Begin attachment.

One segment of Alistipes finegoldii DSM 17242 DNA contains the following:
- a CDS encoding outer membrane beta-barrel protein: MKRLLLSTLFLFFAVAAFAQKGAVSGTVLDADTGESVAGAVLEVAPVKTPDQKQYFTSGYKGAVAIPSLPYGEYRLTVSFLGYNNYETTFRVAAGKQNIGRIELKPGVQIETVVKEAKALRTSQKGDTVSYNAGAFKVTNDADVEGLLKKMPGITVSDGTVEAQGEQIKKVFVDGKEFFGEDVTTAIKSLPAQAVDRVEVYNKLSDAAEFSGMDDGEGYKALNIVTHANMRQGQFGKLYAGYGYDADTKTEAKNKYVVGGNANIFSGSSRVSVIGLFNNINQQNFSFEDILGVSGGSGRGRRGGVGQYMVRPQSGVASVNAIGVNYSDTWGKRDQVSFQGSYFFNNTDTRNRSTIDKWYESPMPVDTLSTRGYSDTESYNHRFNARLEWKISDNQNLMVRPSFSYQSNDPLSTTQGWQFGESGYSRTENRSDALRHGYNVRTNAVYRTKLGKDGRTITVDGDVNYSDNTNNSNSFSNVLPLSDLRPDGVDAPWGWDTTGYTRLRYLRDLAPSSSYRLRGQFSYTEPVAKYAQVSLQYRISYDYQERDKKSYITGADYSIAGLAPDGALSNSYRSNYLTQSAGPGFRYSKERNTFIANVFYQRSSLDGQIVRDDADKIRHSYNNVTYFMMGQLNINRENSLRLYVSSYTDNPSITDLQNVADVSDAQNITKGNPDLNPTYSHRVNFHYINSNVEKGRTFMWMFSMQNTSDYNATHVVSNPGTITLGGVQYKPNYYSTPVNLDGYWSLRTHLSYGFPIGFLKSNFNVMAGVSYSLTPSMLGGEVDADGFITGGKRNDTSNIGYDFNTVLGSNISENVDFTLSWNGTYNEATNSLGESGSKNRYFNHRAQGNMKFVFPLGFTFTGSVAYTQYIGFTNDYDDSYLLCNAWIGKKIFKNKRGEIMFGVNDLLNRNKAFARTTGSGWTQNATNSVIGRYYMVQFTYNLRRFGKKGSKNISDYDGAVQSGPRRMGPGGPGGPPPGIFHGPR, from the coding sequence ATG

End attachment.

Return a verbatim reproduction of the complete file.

One segment of Alistipes finegoldii DSM 17242 DNA contains the following:
- a CDS encoding outer membrane beta-barrel protein: MKRLLLSTLFLFFAVAAFAQKGAVSGTVLDADTGESVAGAVLEVAPVKTPDQKQYFTSGYKGAVAIPSLPYGEYRLTVSFLGYNNYETTFRVAAGKQNIGRIELKPGVQIETVVKEAKALRTSQKGDTVSYNAGAFKVTNDADVEGLLKKMPGITVSDGTVEAQGEQIKKVFVDGKEFFGEDVTTAIKSLPAQAVDRVEVYNKLSDAAEFSGMDDGEGYKALNIVTHANMRQGQFGKLYAGYGYDADTKTEAKNKYVVGGNANIFSGSSRVSVIGLFNNINQQNFSFEDILGVSGGSGRGRRGGVGQYMVRPQSGVASVNAIGVNYSDTWGKRDQVSFQGSYFFNNTDTRNRSTIDKWYESPMPVDTLSTRGYSDTESYNHRFNARLEWKISDNQNLMVRPSFSYQSNDPLSTTQGWQFGESGYSRTENRSDALRHGYNVRTNAVYRTKLGKDGRTITVDGDVNYSDNTNNSNSFSNVLPLSDLRPDGVDAPWGWDTTGYTRLRYLRDLAPSSSYRLRGQFSYTEPVAKYAQVSLQYRISYDYQERDKKSYITGADYSIAGLAPDGALSNSYRSNYLTQSAGPGFRYSKERNTFIANVFYQRSSLDGQIVRDDADKIRHSYNNVTYFMMGQLNINRENSLRLYVSSYTDNPSITDLQNVADVSDAQNITKGNPDLNPTYSHRVNFHYINSNVEKGRTFMWMFSMQNTSDYNATHVVSNPGTITLGGVQYKPNYYSTPVNLDGYWSLRTHLSYGFPIGFLKSNFNVMAGVSYSLTPSMLGGEVDADGFITGGKRNDTSNIGYDFNTVLGSNISENVDFTLSWNGTYNEATNSLGESGSKNRYFNHRAQGNMKFVFPLGFTFTGSVAYTQYIGFTNDYDDSYLLCNAWIGKKIFKNKRGEIMFGVNDLLNRNKAFARTTGSGWTQNATNSVIGRYYMVQFTYNLRRFGKKGSKNISDYDGAVQSGPRRMGPGGPGGPPPGIFHGPR, from the coding sequence ATG